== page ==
Quote of the week

Although judicial proceedings will generally be bound by the requirements of natural justice to a greater degree than will hearings before administrative tribunals, judicial decision-makers, by virtue of their positions, have nonetheless been granted considerable deference by appellate courts inquiring into the apprehension of bias. This is because judges ‘are assumed to be [people] of conscience and intellectual discipline, capable of judging a particular controversy fairly on the basis of its own circumstances’: The presumption of impartiality carries considerable weight, for as Blackstone opined at p. 361 in Commentaries on the Laws of England III . . . ‘[t]he law will not suppose possibility of bias in a judge, who is already sworn to administer impartial justice, and whose authority greatly depends upon that presumption and idea’. Thus, reviewing courts have been hesitant to make a finding of bias or to perceive a reasonable apprehension of bias on the part of a judge, in the absence of convincing evidence to that effect.

L'Heureux-Dube and McLachlin JJ
Livesey v The New South Wales Bar Association [1983] HCA 17; (1983) 151 CLR 288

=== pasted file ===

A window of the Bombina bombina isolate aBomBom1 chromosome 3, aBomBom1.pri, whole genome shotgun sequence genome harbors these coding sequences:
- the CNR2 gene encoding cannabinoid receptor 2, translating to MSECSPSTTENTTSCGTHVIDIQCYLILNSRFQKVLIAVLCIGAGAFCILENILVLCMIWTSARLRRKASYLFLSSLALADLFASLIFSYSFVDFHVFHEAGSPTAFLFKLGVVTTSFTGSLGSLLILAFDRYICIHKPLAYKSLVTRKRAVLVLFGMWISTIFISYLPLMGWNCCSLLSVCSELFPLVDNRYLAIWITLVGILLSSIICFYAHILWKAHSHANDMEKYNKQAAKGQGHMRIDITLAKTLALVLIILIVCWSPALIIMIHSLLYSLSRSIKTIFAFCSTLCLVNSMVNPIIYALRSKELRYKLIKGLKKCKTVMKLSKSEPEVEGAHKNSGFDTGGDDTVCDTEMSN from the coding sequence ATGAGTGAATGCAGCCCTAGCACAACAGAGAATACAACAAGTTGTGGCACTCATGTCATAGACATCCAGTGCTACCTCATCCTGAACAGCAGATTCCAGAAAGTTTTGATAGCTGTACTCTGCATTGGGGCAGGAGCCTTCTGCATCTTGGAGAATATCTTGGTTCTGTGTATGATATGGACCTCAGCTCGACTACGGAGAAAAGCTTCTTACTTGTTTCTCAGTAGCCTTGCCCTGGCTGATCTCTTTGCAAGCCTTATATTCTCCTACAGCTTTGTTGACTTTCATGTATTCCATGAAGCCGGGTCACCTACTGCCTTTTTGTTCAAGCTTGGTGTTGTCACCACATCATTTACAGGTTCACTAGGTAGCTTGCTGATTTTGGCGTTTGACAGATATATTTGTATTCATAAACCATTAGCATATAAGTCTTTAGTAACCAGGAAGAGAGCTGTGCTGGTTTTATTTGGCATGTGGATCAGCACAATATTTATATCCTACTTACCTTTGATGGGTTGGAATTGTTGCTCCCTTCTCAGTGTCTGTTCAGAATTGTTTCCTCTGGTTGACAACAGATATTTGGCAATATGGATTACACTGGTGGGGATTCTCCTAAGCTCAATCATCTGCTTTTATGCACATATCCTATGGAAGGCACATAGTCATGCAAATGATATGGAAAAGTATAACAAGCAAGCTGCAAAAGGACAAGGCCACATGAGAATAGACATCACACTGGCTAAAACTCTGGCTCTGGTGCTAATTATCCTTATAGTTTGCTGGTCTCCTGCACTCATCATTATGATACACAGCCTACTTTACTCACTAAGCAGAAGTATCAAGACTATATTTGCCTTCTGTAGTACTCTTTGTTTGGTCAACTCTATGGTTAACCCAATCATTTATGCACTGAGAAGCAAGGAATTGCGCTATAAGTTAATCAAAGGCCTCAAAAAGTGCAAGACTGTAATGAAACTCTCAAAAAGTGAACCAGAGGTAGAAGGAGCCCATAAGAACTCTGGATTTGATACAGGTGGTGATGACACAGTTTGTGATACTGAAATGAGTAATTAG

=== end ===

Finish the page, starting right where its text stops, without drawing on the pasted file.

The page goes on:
28 October 2009

CSD SEMINAR – Democracy under Threat?: What attacks on grassroots activists mean for our politics

In light of the recent attacks on Abahlali baseMjondolo (AbM) in Kennedy Road, Durban, the Centre for the Study of Democracy (CSD) at University of Johannesburg/Rhodes University will hold a seminar entitled Democracy under Threat?: What Attacks on Grassroots Activists Mean for our Politics where grassroots activists, scholars and human rights campaigners will discuss threats to free political activity and their implications.

 Venue: Training Centre, 6th Floor, South African Human Rights Commission (SAHRC) – map attached

Time:   9am to 3pm

Date:   Wednesday, 4 November 2009

RSVP:   Johnny Selemani – jaselemani@gmail.com / 073 553 0726

           Kate Tissington – kate.tissington@wits.ac.za / 072 220 9125 (by Friday 30 October 2009)

 

Speakers:

Steven Friedman, Centre for the Study of Democracy (CSD)

Pregs Govender, South African Human Rights Commission (SAHRC)

S’bu Zikode, President, Abahlali basMjondolo

Mnikelo Ndabankulu, Spokesperson, AbM

Zodwa Nsibande, General Secretary of the Youth League, AbM

Michael Neocosmos, Monash University

Richard Pithouse, Politics Department, Rhodes University

Andile Mngxitama, Foundation for Human Rights (FHR)

Marcelle Dawson, Centre for Sociological Research, University of Johannesburg (to be confirmed)

Noor Nieftagodien, History Department, University of the Witwatersrand

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